I am designed to have fun and what a joy it is to remember how to do so when for so many years, reason stepped in and held up the signs that said any one of these things: “you have things to get done…you are too old for this…you have a child to take care of and launch…you need to be safe…other people need your attention…you might get hurt…make money…be responsible!” In following these road signs, I accomplished a lot, and I don’t have many regrets because I made a solid career for myself, and raised a wonderful son. However, what I forgot was my biggest asset (and one that I hope that my dear friends will remember about me), and that is my ability to abandon myself to joyful moments.

Reminders from the Universe on the Fairway of Life: I believe that we know that we are being nurtured by universal serendipity when all of sudden, something wonderful catches our attention. The essence…taste, smell, look, touch, sound…whatever, take our breath away, and we cannot move. It jolts us awake. In my case, I could not breathe. If I tried to walk away and ignore it, I had a visceral response to the pull. I had to turn around and wonder, “What just happened? Who are you? What is this?” I had envisioned something like it, but when it came along, it caught me by surprise.

Life feels just a little bit differently when something or someone comes along that we are supposed to experience. Some people describe it as falling in love, but I baulk at this description because it implies that we are relying on the “other” for our happiness. For me, serendipity is more powerful than simply a chemical reaction between two people that captivates their attention, and draws them together for awhile. Serendipitous experience involve spirit at a profound level, like a falling into self. In my case, I feel like I can rest into it. When I swing, it follows through. The sweet spot connects, and before I know it, I catch myself looking up a fairway that I didn’t even know that I was playing. There is remarkable joy to see my little white ball landing right in the middle of the green. How did that happen? The universe seems to answer: “It has always been there, and where the hell have you been? It is your turn to putt. Everyone is waiting for you.”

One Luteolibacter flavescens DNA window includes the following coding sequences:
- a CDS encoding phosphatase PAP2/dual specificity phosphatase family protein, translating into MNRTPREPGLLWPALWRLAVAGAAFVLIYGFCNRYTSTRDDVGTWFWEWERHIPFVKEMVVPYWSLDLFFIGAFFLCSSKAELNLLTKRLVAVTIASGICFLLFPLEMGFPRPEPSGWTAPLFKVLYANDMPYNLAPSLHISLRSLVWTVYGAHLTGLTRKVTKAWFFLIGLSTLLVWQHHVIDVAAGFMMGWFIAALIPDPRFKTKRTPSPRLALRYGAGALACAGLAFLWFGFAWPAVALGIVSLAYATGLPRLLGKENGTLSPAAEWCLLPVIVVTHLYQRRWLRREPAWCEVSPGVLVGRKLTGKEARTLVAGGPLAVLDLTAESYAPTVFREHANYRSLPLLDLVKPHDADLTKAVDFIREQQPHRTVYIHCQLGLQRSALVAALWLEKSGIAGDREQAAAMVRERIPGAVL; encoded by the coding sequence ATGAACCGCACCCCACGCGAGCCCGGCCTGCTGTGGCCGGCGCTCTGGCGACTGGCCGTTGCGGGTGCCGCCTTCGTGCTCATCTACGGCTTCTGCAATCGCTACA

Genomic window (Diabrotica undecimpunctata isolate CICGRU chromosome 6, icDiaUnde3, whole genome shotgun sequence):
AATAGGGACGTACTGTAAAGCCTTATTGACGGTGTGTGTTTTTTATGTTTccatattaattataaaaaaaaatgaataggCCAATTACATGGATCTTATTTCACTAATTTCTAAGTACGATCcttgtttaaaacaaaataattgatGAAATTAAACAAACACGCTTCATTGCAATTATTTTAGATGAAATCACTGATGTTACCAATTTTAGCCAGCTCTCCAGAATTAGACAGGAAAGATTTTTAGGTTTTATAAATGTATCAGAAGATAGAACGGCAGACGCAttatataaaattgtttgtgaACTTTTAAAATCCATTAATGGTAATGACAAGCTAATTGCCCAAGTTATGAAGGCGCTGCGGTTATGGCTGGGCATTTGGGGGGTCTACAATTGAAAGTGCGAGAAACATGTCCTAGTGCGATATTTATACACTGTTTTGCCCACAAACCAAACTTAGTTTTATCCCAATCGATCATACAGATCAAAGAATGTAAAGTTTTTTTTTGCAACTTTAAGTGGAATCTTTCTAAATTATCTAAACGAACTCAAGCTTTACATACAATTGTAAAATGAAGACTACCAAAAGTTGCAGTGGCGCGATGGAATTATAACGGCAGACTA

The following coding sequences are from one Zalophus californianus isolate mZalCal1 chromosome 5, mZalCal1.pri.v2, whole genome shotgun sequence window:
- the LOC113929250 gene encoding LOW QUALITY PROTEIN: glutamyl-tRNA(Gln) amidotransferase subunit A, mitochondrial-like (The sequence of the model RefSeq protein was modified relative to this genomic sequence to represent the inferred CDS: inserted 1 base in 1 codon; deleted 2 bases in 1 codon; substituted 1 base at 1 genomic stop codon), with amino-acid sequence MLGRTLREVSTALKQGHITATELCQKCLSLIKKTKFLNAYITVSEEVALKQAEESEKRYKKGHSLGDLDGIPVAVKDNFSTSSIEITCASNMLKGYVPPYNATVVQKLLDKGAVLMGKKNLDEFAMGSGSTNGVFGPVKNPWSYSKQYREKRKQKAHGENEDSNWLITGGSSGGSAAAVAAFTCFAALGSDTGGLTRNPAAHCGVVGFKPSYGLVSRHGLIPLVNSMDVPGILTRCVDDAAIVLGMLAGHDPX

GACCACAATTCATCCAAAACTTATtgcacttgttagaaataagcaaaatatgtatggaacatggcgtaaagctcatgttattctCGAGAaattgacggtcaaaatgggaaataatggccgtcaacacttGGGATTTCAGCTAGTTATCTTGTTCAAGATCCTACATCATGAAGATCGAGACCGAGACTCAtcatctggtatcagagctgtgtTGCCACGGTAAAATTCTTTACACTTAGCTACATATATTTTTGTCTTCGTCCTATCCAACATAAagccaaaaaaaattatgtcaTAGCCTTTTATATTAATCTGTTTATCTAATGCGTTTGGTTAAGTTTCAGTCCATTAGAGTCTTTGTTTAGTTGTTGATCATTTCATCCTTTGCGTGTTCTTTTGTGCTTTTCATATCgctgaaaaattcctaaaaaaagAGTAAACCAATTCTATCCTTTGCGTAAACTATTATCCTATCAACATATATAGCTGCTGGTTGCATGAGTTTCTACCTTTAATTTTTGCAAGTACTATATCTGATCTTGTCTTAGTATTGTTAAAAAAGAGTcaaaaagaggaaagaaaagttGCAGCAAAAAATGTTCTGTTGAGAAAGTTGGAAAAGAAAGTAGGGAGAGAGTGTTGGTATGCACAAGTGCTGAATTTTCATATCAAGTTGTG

The Spirit Moving
Shelley Robinson

Asynchronously around me
The playlist
Bursts everyone open into flame
A free flow frenzy of dance
I lay pressed to the floor
Shallow breathing
Heart flatlining
Tears trickling
The wooded floor vibrates
Their footsteps recalibrate my soul
I stir, and breathe, and wake
Quietly